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09/29/12 11:59 PM ET
Peralta shut down after reporting discomfort
By Adam McCalvy / MLB.com
MILWAUKEE -- The Brewers are not taking any chances with their top pitching prospect.
Wily Peralta reported lingering soreness in his right biceps following a bullpen session Saturday and will not pitch again this season. So another rookie right-hander, Tyler Thornburg, will take Peralta's place on Tuesday against the Padres.
"We've wanted to get him in there to start," Roenicke said of Thornburg, who got the news on his 24th birthday. "We know he's not stretched out, but he threw the three innings for us [on Sept. 22], so hopefully he'll [have] enough. We'll go inning by inning with him."
Thornburg last started a game on Sept. 2, for Triple-A Nashville. He made his only Major League start on June 19 against the Blue Jays.
The Brewers just were not willing to risk further damage to Peralta's valuable arm.
"If there were nothing there at all, then there would be a really serious discussion about what to do," Roenicke said. "Still having a little bit -- and it's not bad, just a little bit -- of tightness, it's not worth doing."
Peralta exited an outstanding start in Cincinnati on Thurdsay complaining of tightness in his right biceps. He underwent an MRI scan on Friday and was cleared of serious injury, but his status for one last start was dependent on Saturday's throwing session.
The 23-year-old, No. 2 on MLB.com's list of the top 20 Brewers prospects
, was 2-1 with a 2.48 ERA in five Major League starts and one relief appearance this season, making all of the starts in September with a 2.25 ERA. It was an improvement from his numbers at Triple-A Nashville, where he was 7-11 with a 4.66 ERA in 28 starts.
Peralta has pitched himself squarely into contention for the team's 2013 pitching rotation, Roenicke said.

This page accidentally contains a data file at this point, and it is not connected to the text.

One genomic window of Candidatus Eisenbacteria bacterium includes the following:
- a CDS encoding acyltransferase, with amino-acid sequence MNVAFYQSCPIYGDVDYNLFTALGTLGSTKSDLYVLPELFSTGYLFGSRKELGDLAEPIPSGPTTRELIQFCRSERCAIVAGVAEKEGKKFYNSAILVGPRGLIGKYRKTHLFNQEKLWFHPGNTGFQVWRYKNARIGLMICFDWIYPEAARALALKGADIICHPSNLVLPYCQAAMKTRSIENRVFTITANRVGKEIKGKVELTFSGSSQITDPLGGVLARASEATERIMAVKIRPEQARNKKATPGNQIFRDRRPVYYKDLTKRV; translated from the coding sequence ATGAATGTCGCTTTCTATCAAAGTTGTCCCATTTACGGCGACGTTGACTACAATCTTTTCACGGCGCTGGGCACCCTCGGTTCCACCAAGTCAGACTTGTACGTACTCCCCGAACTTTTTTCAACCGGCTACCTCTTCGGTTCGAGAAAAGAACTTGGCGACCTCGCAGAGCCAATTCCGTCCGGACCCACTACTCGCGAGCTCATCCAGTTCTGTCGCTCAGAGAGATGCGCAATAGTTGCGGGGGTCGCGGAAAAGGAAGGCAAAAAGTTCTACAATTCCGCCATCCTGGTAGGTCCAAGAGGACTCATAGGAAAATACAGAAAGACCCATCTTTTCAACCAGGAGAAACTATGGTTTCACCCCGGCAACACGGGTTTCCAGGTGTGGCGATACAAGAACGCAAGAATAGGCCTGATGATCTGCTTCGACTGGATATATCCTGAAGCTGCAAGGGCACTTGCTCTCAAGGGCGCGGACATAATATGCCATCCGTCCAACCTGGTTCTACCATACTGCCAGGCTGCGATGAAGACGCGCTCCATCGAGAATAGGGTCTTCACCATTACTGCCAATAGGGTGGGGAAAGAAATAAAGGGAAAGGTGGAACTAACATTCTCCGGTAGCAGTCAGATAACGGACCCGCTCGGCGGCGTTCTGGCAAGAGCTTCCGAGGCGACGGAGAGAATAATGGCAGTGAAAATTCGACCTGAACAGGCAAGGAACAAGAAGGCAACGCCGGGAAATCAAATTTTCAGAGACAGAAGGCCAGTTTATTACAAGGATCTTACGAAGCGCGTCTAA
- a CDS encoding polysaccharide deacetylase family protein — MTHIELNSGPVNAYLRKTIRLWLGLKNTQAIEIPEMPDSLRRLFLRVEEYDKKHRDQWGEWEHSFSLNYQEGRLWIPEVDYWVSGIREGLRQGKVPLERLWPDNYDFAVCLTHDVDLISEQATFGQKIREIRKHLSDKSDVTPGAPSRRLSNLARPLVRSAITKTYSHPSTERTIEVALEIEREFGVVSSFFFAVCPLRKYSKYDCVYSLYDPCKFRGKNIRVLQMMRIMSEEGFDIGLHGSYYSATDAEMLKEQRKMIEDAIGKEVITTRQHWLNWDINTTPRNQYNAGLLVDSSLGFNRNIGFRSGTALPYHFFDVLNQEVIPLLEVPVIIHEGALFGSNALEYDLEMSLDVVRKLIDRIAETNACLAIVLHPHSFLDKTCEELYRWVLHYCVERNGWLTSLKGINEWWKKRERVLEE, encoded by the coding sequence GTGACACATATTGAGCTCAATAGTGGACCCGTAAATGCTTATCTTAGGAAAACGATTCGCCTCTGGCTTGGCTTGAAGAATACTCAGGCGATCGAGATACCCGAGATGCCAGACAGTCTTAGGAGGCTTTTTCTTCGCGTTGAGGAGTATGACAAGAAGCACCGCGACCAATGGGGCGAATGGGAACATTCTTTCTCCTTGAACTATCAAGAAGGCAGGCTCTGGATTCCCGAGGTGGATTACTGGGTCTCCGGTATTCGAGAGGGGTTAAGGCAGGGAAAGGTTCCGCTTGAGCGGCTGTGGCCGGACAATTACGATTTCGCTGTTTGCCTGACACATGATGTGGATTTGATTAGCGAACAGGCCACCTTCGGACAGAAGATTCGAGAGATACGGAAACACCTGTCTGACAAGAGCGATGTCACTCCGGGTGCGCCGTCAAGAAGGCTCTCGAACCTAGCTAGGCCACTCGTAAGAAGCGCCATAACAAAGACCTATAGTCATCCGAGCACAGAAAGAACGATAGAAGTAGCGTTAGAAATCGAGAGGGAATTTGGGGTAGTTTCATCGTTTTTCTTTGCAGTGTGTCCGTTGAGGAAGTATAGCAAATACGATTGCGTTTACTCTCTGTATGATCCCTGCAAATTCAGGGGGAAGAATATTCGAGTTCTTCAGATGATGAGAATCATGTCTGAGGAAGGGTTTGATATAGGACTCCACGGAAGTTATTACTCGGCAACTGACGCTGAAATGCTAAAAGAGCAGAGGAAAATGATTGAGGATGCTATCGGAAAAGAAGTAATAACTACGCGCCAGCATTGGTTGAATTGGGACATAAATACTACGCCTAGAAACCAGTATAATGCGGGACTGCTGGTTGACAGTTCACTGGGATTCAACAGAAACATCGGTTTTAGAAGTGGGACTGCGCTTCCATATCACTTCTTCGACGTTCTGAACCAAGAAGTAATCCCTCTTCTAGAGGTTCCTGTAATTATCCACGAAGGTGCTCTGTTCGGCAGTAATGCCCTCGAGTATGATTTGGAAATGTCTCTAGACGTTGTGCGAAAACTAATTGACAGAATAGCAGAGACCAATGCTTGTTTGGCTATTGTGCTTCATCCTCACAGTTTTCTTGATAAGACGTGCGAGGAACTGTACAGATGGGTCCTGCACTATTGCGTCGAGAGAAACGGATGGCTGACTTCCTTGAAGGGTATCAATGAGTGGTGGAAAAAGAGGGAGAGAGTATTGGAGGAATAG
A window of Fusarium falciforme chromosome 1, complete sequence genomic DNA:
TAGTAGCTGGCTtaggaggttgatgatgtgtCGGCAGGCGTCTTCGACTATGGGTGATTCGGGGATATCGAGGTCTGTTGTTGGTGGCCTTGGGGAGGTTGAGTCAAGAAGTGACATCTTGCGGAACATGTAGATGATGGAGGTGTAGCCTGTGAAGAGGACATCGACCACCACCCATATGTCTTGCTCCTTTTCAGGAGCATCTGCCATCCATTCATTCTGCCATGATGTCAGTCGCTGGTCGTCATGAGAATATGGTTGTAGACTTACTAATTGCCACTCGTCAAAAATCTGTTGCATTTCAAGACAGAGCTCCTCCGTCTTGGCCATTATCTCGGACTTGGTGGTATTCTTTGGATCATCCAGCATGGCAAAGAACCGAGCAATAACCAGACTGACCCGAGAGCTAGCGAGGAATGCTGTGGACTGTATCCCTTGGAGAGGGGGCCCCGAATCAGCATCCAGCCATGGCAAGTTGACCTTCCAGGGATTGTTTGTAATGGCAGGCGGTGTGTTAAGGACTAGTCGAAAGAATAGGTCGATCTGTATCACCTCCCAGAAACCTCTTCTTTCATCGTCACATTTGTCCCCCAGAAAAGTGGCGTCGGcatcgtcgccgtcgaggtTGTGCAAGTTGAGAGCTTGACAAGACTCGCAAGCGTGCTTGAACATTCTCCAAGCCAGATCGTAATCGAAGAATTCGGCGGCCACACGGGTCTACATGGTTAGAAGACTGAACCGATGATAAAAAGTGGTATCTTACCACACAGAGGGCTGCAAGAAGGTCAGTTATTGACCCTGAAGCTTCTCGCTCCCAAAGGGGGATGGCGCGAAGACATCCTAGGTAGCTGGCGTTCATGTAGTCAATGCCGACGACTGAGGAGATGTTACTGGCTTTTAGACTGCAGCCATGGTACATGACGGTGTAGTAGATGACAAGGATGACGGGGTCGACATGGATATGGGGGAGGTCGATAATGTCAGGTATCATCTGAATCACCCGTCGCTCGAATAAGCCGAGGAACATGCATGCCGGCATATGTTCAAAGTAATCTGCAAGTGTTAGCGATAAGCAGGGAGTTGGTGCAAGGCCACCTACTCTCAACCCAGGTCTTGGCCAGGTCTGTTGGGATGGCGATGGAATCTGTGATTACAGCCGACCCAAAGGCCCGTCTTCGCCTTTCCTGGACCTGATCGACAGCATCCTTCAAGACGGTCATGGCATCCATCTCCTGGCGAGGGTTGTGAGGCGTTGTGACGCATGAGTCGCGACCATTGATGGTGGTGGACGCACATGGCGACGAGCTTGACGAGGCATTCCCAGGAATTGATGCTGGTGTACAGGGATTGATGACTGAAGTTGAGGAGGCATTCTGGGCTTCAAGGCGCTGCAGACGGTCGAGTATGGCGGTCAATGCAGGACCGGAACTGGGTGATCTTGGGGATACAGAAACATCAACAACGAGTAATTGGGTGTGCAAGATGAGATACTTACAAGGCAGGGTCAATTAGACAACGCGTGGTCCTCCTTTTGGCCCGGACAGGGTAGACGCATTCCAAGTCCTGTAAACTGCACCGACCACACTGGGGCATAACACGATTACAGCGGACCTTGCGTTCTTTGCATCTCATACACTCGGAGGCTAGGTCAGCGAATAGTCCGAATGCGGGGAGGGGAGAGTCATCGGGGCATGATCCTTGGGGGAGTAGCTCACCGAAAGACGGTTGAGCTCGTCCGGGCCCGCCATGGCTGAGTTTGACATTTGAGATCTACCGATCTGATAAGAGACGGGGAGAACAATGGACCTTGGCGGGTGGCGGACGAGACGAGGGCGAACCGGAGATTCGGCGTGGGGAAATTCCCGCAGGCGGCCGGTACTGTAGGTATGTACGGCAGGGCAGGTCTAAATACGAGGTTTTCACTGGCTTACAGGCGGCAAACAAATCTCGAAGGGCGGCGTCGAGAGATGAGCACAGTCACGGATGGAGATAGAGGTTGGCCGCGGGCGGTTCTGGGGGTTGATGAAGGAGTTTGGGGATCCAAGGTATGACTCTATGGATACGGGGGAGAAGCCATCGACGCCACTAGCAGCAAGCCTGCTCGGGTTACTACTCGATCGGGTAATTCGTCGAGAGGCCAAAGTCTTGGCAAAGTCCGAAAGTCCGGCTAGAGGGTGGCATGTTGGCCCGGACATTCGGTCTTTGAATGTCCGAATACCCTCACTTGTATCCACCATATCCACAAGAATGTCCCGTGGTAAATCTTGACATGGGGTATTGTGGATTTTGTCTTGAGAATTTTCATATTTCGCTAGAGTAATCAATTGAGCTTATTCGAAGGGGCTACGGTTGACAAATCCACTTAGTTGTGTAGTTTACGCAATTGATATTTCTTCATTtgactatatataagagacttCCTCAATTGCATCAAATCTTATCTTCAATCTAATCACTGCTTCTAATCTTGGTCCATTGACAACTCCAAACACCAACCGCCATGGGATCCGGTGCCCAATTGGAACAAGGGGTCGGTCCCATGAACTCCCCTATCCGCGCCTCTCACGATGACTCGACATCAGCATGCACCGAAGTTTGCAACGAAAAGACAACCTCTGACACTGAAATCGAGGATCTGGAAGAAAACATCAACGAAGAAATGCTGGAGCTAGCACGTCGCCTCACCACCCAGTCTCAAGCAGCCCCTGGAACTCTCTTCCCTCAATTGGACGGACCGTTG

"He just had the one game where he was off and in that one game we didn't help him out, either," Roenicke said. "I thought he was outstanding. There's not too many guys that throw the ball the way he does, with that kind of velocity and movement with a nice slider. Impressive."
Peralta was all the more impressive because of how unimpressive
he was in the previous two Spring Trainings, particularly in 2011, when he was presented with an opportunity to begin the season as Milwaukee's No. 5 starter and had a nightmare outing against the Rockies.
Roenicke declined to rank Peralta against the team's other prospects, including right-hander Mark Rogers, a similar hard-thrower who has also impressed before the Brewers shut him down in a preemptive move to protect his arm. Rogers, 26, was 3-1 with a 3.92 ERA in seven Brewers starts.
"They both did a nice job for us," Roenicke said. "I don't want to start comparing them [but] their stuff overwhelms big league hitters. How often do you have guys that can do that?"
Mike Fiers, another young pitcher whose innings have been monitored, remains in line to start Sunday against the Astros, Roenicke said.
But the Brewers may decide to bump Yovani Gallardo from Wednesday's season finale if they are eliminated from postseason contention. Gallardo topped 200 innings and 200 strikeouts in Friday's loss to the Astros.
• Saturday marked the 30th anniversary of one of the most famous home runs in Brewers history -- backup catcher Ned Yost's tiebreaking, two-out, three-run homer in the ninth inning over the Green Monster in Boston. The 6-3 win gave the Brewers a four-game lead with five to play in an American League East race that would come down to the final day.
"And he didn't even have his own bat," Jim Gantner said at Miller Park on Friday, thinking back to that moment.
That's true. As the story is told, Yost, who rarely played behind starting catcher Ted Simmons, borrowed one from outfielder Charlie Moore.
• Thornburg turned 24 on Saturday. He has pitched only twice since being called up from Triple-A Nashville for September.